“I just feel that much pride and I’m just so excited,” said Neal, who is 81 and attended Langston High School in the 1950s, “and I want to do everything I can down here just to keep that feeling going, that pride in going to an all-black school.”
On Wednesday, Neal had just attended a noon class at the Langston Centre on the history of the civil rights movement, one of a series of history classes spanning multiple topics taught at the facility by East Tennessee State University history professor Daryl Carter.
“These are going to be designed to be friendly exchanges between me and whoever shows up in which we can address broad important issues that relate to the topic,” Carter said of the courses.
The new Johnson City facility, which acts as a hub for multicultural programming, is built on the former site of Langston High School, Johnson City’s black public high school that closed in 1965 with desegregation.
Neal, who is retired, participates in as many activities as she can at the Langston Centre. In addition to the classes, Neal will narrate a couple of scenes in an upcoming original play produced in honor of Black History Month called “Unbroken,” which will be performed at 7 p.m. Feb. 28 and 5 p.m. Feb. 29 at the Langston Centre. The production will feature performers of all ages.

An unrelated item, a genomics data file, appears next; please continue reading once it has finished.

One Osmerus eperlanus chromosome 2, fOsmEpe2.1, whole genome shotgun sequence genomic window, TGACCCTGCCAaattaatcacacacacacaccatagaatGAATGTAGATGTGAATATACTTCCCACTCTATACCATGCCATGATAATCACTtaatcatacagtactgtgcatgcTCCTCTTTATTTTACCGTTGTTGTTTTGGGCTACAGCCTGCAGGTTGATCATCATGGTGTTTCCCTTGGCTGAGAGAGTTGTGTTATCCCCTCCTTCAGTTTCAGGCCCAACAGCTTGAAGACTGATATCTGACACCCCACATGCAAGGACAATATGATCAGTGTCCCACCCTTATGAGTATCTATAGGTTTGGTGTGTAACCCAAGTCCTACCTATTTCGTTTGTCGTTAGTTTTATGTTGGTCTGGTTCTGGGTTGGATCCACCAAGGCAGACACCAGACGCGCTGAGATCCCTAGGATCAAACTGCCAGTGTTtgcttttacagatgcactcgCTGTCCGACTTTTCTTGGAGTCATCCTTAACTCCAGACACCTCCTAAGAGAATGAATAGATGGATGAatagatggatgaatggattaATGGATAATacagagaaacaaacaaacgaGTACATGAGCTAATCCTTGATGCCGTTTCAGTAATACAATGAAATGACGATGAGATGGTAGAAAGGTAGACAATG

Tickets for adults are $12. Kids in grades 1-8 get in free and tickets for high schoolers with a student ID cost $5.
Susan Rhea-Wagner, 63, attended the opening of the center in November and has participated in several history classes at the facility.
Carter just completed a series of classes at the center on African-American history spanning 1619 to the present and, in the coming months, is scheduled to teach sessions examining African-American music and President Barack Obama’s handling of race-related issues and his impact on conversations about race.
“I wanted to get more black history,” Rhea-Wagner said of her decision to attend the classes. “When I was going to school, we didn’t get black history.”
Even now, Rhea-Wagner said many schools aren’t giving enough focus to black history and believes younger people should use the center as a resource to learn about their heritage.
“This may be the only place they may be able to get it,” she said.
Holistically, Carter said his classes address the role of African-Americans in American history.
“You can’t discuss American history without African-Americans,” he said. “It’s just impossible.”
Under the leadership of supervisor Adam Dickson, who Carter noted has deep ties in the community, Carter said the facility has done a good job developing programming and attracting underserved groups and school children to engage with STEM education and learn new skills, such as coding.
“I think what makes Langston a jewel ... is that it does something that the rest of the city government does not do,” he said, noting the Langston Centre is using its history encourage current generations to think about the past.
Carter said it’s important for ETSU and the university’s department of history to have a presence at the Langston Centre. He said the programming is affordable, and the center can act as a meeting area for people with similar interests.
“You’ll get to meet other people who are curious about one thing or another, whether it be history or arts or programming or something else, so they can gain some insight into themselves and to the community and to the world around them,” he said.